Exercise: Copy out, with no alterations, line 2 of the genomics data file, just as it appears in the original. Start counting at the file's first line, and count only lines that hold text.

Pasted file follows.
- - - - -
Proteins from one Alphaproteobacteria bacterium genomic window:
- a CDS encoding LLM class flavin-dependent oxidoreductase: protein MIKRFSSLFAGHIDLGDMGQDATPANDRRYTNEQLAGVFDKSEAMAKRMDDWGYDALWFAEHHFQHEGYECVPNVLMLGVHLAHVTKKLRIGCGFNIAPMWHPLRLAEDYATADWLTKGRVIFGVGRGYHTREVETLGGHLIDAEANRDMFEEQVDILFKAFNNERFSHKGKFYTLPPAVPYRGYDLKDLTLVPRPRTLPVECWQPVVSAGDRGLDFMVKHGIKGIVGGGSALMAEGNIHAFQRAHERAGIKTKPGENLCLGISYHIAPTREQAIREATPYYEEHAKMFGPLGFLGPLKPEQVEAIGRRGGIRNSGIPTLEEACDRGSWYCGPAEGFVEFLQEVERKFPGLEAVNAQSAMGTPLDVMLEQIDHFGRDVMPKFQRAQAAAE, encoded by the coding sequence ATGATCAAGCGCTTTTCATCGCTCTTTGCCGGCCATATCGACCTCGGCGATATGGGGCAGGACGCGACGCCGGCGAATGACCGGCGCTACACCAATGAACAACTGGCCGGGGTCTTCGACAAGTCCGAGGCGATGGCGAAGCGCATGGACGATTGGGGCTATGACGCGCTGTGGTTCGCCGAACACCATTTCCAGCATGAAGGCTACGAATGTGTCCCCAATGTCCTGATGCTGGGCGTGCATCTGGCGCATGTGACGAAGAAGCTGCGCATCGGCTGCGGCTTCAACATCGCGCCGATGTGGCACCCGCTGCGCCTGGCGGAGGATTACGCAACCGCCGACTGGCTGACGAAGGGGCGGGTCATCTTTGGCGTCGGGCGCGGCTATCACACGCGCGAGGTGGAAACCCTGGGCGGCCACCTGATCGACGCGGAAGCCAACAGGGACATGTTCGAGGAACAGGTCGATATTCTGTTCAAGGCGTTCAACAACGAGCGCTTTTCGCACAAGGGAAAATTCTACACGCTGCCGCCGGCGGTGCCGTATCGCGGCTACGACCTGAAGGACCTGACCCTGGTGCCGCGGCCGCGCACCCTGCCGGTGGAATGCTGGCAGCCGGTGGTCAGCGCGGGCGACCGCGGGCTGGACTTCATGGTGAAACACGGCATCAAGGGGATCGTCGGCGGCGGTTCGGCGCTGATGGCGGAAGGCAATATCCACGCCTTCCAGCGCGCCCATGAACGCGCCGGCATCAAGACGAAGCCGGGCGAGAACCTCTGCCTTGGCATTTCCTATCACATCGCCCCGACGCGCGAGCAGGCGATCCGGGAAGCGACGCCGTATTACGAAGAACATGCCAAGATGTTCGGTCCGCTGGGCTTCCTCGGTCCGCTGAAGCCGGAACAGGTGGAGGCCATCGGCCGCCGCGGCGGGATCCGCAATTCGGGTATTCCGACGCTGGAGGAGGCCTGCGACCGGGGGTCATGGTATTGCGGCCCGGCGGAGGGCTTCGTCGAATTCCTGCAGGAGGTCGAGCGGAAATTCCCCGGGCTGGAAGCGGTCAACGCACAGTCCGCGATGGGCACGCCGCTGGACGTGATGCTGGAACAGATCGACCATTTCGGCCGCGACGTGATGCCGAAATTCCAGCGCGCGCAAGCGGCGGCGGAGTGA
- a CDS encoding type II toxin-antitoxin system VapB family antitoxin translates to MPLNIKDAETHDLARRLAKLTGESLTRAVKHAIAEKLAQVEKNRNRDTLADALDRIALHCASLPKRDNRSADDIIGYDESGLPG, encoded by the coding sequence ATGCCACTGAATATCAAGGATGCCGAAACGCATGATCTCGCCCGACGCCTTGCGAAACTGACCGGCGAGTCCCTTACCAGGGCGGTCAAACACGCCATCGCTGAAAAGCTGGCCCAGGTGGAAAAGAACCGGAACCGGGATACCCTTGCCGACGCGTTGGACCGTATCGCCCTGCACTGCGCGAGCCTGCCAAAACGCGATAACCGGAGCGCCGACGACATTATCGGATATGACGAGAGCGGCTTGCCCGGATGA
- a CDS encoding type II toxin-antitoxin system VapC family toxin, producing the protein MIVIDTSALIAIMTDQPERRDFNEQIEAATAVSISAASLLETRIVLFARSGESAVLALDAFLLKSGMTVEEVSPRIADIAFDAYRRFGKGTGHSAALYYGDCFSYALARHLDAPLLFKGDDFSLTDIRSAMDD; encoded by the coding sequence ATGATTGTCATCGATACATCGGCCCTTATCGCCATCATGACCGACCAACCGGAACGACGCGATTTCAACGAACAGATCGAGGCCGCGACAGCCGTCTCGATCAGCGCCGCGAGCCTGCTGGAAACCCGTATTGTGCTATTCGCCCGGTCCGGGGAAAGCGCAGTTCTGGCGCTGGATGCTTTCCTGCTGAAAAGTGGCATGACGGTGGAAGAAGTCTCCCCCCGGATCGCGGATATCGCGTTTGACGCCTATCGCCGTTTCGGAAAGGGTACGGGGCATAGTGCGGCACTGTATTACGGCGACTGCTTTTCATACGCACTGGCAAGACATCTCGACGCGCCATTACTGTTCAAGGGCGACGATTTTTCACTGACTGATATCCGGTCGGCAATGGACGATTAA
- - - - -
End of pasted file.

- a CDS encoding LLM class flavin-dependent oxidoreductase: protein MIKRFSSLFAGHIDLGDMGQDATPANDRRYTNEQLAGVFDKSEAMAKRMDDWGYDALWFAEHHFQHEGYECVPNVLMLGVHLAHVTKKLRIGCGFNIAPMWHPLRLAEDYATADWLTKGRVIFGVGRGYHTREVETLGGHLIDAEANRDMFEEQVDILFKAFNNERFSHKGKFYTLPPAVPYRGYDLKDLTLVPRPRTLPVECWQPVVSAGDRGLDFMVKHGIKGIVGGGSALMAEGNIHAFQRAHERAGIKTKPGENLCLGISYHIAPTREQAIREATPYYEEHAKMFGPLGFLGPLKPEQVEAIGRRGGIRNSGIPTLEEACDRGSWYCGPAEGFVEFLQEVERKFPGLEAVNAQSAMGTPLDVMLEQIDHFGRDVMPKFQRAQAAAE, encoded by the coding sequence ATGATCAAGCGCTTTTCATCGCTCTTTGCCGGCCATATCGACCTCGGCGATATGGGGCAGGACGCGACGCCGGCGAATGACCGGCGCTACACCAATGAACAACTGGCCGGGGTCTTCGACAAGTCCGAGGCGATGGCGAAGCGCATGGACGATTGGGGCTATGACGCGCTGTGGTTCGCCGAACACCATTTCCAGCATGAAGGCTACGAATGTGTCCCCAATGTCCTGATGCTGGGCGTGCATCTGGCGCATGTGACGAAGAAGCTGCGCATCGGCTGCGGCTTCAACATCGCGCCGATGTGGCACCCGCTGCGCCTGGCGGAGGATTACGCAACCGCCGACTGGCTGACGAAGGGGCGGGTCATCTTTGGCGTCGGGCGCGGCTATCACACGCGCGAGGTGGAAACCCTGGGCGGCCACCTGATCGACGCGGAAGCCAACAGGGACATGTTCGAGGAACAGGTCGATATTCTGTTCAAGGCGTTCAACAACGAGCGCTTTTCGCACAAGGGAAAATTCTACACGCTGCCGCCGGCGGTGCCGTATCGCGGCTACGACCTGAAGGACCTGACCCTGGTGCCGCGGCCGCGCACCCTGCCGGTGGAATGCTGGCAGCCGGTGGTCAGCGCGGGCGACCGCGGGCTGGACTTCATGGTGAAACACGGCATCAAGGGGATCGTCGGCGGCGGTTCGGCGCTGATGGCGGAAGGCAATATCCACGCCTTCCAGCGCGCCCATGAACGCGCCGGCATCAAGACGAAGCCGGGCGAGAACCTCTGCCTTGGCATTTCCTATCACATCGCCCCGACGCGCGAGCAGGCGATCCGGGAAGCGACGCCGTATTACGAAGAACATGCCAAGATGTTCGGTCCGCTGGGCTTCCTCGGTCCGCTGAAGCCGGAACAGGTGGAGGCCATCGGCCGCCGCGGCGGGATCCGCAATTCGGGTATTCCGACGCTGGAGGAGGCCTGCGACCGGGGGTCATGGTATTGCGGCCCGGCGGAGGGCTTCGTCGAATTCCTGCAGGAGGTCGAGCGGAAATTCCCCGGGCTGGAAGCGGTCAACGCACAGTCCGCGATGGGCACGCCGCTGGACGTGATGCTGGAACAGATCGACCATTTCGGCCGCGACGTGATGCCGAAATTCCAGCGCGCGCAAGCGGCGGCGGAGTGA